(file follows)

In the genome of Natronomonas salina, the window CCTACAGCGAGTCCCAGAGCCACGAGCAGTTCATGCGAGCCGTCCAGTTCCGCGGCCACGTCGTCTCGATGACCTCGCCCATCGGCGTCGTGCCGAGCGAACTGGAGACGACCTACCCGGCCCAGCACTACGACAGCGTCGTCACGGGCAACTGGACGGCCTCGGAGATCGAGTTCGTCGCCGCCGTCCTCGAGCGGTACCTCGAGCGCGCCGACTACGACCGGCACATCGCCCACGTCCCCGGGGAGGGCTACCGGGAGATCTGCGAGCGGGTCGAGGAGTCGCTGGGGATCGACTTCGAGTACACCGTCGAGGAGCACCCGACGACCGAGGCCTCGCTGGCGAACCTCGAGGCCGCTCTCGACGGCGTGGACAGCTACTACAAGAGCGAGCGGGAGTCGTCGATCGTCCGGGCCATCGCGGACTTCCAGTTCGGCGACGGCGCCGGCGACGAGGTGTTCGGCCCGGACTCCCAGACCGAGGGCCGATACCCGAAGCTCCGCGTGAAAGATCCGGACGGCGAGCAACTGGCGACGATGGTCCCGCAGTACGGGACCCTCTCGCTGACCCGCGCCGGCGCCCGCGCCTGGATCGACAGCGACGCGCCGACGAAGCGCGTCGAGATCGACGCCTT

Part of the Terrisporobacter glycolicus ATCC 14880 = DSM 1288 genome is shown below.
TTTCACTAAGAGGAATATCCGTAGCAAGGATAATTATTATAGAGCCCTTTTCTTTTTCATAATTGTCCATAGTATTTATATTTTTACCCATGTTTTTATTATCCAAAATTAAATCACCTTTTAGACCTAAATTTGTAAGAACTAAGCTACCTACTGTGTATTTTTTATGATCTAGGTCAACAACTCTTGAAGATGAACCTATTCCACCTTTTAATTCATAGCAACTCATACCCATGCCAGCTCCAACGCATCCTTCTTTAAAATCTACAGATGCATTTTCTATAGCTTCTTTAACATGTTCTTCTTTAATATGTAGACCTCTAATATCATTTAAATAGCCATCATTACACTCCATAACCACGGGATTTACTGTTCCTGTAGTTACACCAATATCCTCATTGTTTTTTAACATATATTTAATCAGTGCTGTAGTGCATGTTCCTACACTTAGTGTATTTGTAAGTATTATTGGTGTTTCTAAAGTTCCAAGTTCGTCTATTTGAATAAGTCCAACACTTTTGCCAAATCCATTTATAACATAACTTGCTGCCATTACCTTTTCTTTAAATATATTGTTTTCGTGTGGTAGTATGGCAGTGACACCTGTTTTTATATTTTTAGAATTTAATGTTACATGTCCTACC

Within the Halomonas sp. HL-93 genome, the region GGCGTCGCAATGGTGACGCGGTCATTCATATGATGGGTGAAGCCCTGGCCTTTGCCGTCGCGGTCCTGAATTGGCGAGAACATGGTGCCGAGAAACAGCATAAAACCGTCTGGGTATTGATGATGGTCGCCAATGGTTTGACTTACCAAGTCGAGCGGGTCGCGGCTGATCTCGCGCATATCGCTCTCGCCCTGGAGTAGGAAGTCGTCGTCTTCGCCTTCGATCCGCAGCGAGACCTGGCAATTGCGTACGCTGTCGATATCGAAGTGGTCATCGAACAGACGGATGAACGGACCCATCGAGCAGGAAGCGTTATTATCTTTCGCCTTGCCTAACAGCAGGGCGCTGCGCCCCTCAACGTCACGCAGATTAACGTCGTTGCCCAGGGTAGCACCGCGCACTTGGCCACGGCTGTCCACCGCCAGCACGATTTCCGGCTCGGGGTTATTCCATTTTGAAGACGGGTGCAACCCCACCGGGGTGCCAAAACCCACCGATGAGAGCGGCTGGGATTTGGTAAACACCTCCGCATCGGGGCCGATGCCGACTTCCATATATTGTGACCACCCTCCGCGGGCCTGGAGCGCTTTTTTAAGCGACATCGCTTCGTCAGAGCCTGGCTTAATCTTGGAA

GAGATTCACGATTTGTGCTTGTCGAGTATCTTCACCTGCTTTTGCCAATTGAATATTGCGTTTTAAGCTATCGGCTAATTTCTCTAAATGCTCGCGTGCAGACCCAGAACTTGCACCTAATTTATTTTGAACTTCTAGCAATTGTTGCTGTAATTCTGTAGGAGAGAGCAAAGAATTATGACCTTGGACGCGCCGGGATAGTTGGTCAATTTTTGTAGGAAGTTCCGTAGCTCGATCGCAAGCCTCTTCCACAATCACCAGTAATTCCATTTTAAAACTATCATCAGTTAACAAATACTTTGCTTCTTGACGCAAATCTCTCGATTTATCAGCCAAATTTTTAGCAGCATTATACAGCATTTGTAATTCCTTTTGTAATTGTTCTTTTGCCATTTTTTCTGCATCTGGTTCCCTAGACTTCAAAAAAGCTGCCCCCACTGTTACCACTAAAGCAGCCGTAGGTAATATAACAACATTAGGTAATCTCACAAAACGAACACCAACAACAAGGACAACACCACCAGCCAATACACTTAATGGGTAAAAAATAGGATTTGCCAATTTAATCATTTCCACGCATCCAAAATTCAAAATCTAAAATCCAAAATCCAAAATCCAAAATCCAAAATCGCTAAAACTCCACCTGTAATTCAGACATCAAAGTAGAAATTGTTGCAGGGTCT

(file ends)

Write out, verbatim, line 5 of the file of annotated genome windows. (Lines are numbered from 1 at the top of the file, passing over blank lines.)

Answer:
GAGATTCACGATTTGTGCTTGTCGAGTATCTTCACCTGCTTTTGCCAATTGAATATTGCGTTTTAAGCTATCGGCTAATTTCTCTAAATGCTCGCGTGCAGACCCAGAACTTGCACCTAATTTATTTTGAACTTCTAGCAATTGTTGCTGTAATTCTGTAGGAGAGAGCAAAGAATTATGACCTTGGACGCGCCGGGATAGTTGGTCAATTTTTGTAGGAAGTTCCGTAGCTCGATCGCAAGCCTCTTCCACAATCACCAGTAATTCCATTTTAAAACTATCATCAGTTAACAAATACTTTGCTTCTTGACGCAAATCTCTCGATTTATCAGCCAAATTTTTAGCAGCATTATACAGCATTTGTAATTCCTTTTGTAATTGTTCTTTTGCCATTTTTTCTGCATCTGGTTCCCTAGACTTCAAAAAAGCTGCCCCCACTGTTACCACTAAAGCAGCCGTAGGTAATATAACAACATTAGGTAATCTCACAAAACGAACACCAACAACAAGGACAACACCACCAGCCAATACACTTAATGGGTAAAAAATAGGATTTGCCAATTTAATCATTTCCACGCATCCAAAATTCAAAATCTAAAATCCAAAATCCAAAATCCAAAATCCAAAATCGCTAAAACTCCACCTGTAATTCAGACATCAAAGTAGAAATTGTTGCAGGGTCT